Remarks of H.E. Dr. Zahir TaninÂ Permanent Representative of Afghanistan to the United NationsÂ Five â€œTowers of Knowledge â€“ An Exhibition of Afghanistan in Ancient Pictures (1747 â€“ 1973)
I would like to thank the Permanent Mission of Germany for hosting this important Exhibition. Â I would also like to expressÂ my gratitude toÂ the Permanent Missions of Switzerland and Liechtenstein forÂ co-sponsoring the event with us. Â Finally, I would like to thank and congratulate Professor Paul Bucherer-Dietschi for his tireless work and effort in putting together this wonderful exhibit.
Over the last few decades, the rise and fall of the Taliban, the fight against terrorism, and the hard work of reconstruction have led to a characterization of Afghanistan and its people as mired in perpetual conflict. Â This isÂ a disfiguration of history.Â The five â€œTowers of Knowledgeâ€ that portrayÂ Afghanistan through pictures from 1747 â€“ 1973 trulyÂ capturesÂ our rich history andÂ stunning natural beauty, andÂ introduces imagesÂ ofÂ thatÂ serve as a reminderÂ ofÂ many years ofÂ thriving culture.
The exhibition has been presentedÂ atÂ a timeÂ in which Afghanistanâ€™sÂ history, culture and popularÂ virtues,Â like its politics,Â have been the subject ofÂ misinterpretationsÂ by media,Â pundits,Â andÂ numerous opportunisticÂ â€œobserversâ€. A stereotypeÂ of an Afghanistan thatÂ appears toÂ have never advanced out ofÂ Old TestamentÂ timesÂ has beenÂ trumpeted loudly,Â reflectingÂ incomprehensionÂ of the countryâ€™s past.
We must also look into two other factors that areÂ essential for the idea of suchÂ anÂ exhibition: firstly, aÂ third generation of Afghan refugees is nowÂ entering societyÂ in the US and Europe. Our diaspora in the West is growingÂ quickly. Meanwhile, we speak about the millions of Afghans inÂ the region, particularlyÂ inÂ Iran andÂ Pakistan. Â And we have, in truth,Â become a dispersed nation.
Secondly, in Afghanistan,Â whileÂ afterÂ more thanÂ thirty years of war and struggle,Â and long years of disrupted education,almost allÂ Afghan children have finally had theÂ opportunityto go to school, aÂ generation was raised without formal education; from which most of theÂ TalibanÂ emerged. Â This is howÂ history was lost on millions of young Afghans, how ourÂ national identityÂ wasÂ hurt, andÂ howÂ relations with the past were diluted.
But our hope remains strongÂ and tonightâ€™s exhibition is proof of that. Through such an exhibition we can introduce to the lost generation of todayÂ a visual confirmation ofÂ the magnitude of the past; a fruitful period in history; and untoldÂ storiesÂ ofÂ Afghanistan.Â I am very happy to see we are not alone in such an endeavor. Â Our enemies tried to destroy this history,Â as they did with the great statues of BuddhaÂ at the dawn of the century,Â but our friends – with blood, with money, and with creative efforts – are trying to help us. We recognize and appreciate theseÂ good intentions. Â I just came from an official visit of Germany,Â and no matter howÂ Germans viewÂ their military presence in Afghanistan,Â it was hard to find anyone there who didnâ€™t speak in solidarity with our pain, and better hope for our future.Â For that we are thankful.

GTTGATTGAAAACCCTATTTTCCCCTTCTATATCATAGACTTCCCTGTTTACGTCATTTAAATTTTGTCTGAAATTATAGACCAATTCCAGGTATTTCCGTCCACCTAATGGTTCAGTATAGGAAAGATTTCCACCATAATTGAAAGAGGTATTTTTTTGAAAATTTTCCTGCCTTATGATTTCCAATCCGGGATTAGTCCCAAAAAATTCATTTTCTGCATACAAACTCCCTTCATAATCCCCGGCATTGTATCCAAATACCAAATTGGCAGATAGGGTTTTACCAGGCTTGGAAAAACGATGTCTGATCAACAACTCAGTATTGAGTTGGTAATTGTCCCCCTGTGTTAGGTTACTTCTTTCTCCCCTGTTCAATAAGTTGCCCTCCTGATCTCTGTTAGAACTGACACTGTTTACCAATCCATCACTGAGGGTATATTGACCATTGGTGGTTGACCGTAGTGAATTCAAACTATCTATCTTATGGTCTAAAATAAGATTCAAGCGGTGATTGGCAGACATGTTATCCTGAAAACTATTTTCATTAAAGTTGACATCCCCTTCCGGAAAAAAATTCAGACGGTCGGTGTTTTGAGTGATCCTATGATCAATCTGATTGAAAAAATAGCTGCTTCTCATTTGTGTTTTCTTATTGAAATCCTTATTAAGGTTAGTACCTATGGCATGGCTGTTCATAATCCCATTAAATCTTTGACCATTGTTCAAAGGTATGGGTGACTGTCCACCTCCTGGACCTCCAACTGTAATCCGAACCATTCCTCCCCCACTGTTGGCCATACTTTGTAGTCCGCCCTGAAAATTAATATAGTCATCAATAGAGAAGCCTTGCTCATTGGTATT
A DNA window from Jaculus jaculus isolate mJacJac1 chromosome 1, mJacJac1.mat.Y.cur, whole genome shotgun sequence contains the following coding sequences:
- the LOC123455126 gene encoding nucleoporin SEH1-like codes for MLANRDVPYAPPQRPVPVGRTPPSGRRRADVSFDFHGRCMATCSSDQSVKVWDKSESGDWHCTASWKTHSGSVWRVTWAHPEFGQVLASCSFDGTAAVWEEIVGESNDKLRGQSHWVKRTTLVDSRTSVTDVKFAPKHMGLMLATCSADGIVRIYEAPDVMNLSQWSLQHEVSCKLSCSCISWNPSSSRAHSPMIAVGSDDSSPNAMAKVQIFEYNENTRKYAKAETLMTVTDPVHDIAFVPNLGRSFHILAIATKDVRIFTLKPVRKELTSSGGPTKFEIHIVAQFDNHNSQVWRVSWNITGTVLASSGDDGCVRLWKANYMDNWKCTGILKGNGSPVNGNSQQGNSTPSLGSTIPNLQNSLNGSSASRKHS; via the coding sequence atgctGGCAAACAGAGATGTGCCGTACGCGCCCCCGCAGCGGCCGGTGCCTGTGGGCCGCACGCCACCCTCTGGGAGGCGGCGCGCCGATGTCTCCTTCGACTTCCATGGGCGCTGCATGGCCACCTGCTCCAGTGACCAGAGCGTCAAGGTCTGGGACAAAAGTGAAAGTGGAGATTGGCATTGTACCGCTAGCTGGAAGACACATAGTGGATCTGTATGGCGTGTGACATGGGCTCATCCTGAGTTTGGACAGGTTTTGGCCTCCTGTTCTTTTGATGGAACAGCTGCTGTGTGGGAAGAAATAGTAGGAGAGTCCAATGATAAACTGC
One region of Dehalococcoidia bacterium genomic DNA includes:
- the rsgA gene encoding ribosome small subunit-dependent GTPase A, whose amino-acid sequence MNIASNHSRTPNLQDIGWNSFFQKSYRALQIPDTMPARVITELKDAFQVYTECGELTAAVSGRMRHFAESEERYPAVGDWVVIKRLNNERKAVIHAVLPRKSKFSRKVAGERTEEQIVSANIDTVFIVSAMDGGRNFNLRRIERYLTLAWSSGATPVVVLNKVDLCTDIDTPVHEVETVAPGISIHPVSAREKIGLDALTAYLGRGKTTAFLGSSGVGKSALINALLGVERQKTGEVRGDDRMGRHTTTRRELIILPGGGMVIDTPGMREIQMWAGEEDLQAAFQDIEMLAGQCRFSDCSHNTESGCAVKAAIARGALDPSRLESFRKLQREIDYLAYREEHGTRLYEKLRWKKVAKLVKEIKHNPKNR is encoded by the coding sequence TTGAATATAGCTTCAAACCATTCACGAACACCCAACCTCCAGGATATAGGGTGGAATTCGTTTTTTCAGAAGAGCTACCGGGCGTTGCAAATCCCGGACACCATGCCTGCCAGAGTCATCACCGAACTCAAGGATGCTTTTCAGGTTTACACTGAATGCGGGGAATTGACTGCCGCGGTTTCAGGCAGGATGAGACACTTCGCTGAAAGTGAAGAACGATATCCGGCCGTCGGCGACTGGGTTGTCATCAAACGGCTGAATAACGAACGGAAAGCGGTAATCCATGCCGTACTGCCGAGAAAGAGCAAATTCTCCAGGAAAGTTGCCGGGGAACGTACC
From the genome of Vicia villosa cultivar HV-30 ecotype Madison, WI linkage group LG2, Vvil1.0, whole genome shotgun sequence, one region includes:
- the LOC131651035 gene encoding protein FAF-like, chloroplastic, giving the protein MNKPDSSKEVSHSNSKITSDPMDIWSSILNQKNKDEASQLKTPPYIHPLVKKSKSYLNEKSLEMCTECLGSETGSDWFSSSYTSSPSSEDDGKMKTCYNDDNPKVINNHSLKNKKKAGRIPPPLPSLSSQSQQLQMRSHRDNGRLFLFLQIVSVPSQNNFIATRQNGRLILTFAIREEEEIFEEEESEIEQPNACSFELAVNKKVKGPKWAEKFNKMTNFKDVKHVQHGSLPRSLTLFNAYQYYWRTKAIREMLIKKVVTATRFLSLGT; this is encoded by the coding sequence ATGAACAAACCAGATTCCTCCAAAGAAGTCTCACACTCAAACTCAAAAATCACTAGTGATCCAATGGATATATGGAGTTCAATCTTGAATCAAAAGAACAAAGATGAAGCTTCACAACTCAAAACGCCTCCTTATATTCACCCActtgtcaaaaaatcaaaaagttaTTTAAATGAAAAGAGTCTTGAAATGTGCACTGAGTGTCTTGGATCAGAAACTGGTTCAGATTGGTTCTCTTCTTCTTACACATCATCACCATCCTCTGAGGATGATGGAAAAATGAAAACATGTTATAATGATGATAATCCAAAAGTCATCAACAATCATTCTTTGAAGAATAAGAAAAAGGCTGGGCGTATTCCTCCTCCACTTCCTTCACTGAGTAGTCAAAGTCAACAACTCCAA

These pictures beginÂ with theÂ reign ofÂ Ahmad ShahÂ Abdali(Durani) who established an Afghanistan with its borders extending from Central Asia to Delhi, to the Arabian sea; one of the last greatest empiresÂ of the region. They depict the early 20th century, whichÂ marked an era of advancement in education, governance and development.Â Afghans decidedly entered the way of modernization. In the middle of last century, young peopleÂ in the regionÂ saw Kabul as the Paris of the east.Â TouristsÂ visited from all over the world.Â The UN staff during the India-Pakistan warsÂ cameÂ to Afghanistan for their R and R (rest and recuperation); now UNAMAâ€™s team escapes toÂ five star resorts in Dubai and Kuwait city.
Iâ€™m not trying to glorifyÂ the past,Â but the exhibition portraysÂ the rich history that should be a source of renewed prideÂ in cultural and national identityÂ that can help Afghansto standÂ with their heads high.Â Nostalgia of the past is not a useful emotion, but theseÂ pictures remindÂ us of what we are capable of andÂ that we are part of a region where the avant-gardesÂ ofÂ literature, art, science and religious philosophyÂ emerged long before extremism and intoleranceÂ pushed us intoÂ isolation and ignorance.Â We shouldÂ prepare ourselves forÂ theÂ future throughÂ learningÂ aboutÂ the past.Â Nationalism can be constructiveÂ when it is forward looking. Iâ€™m certain Afghanistan willÂ become again a peaceful, progressive country with the advancement of women, an expanding market andÂ culturalÂ innovation. These pictures help the new generationÂ and perhaps all,Â not onlyÂ toÂ know our history, but to be inspired by it.
Thank youÂ all forÂ coming,Â I hope you enjoy the exhibit.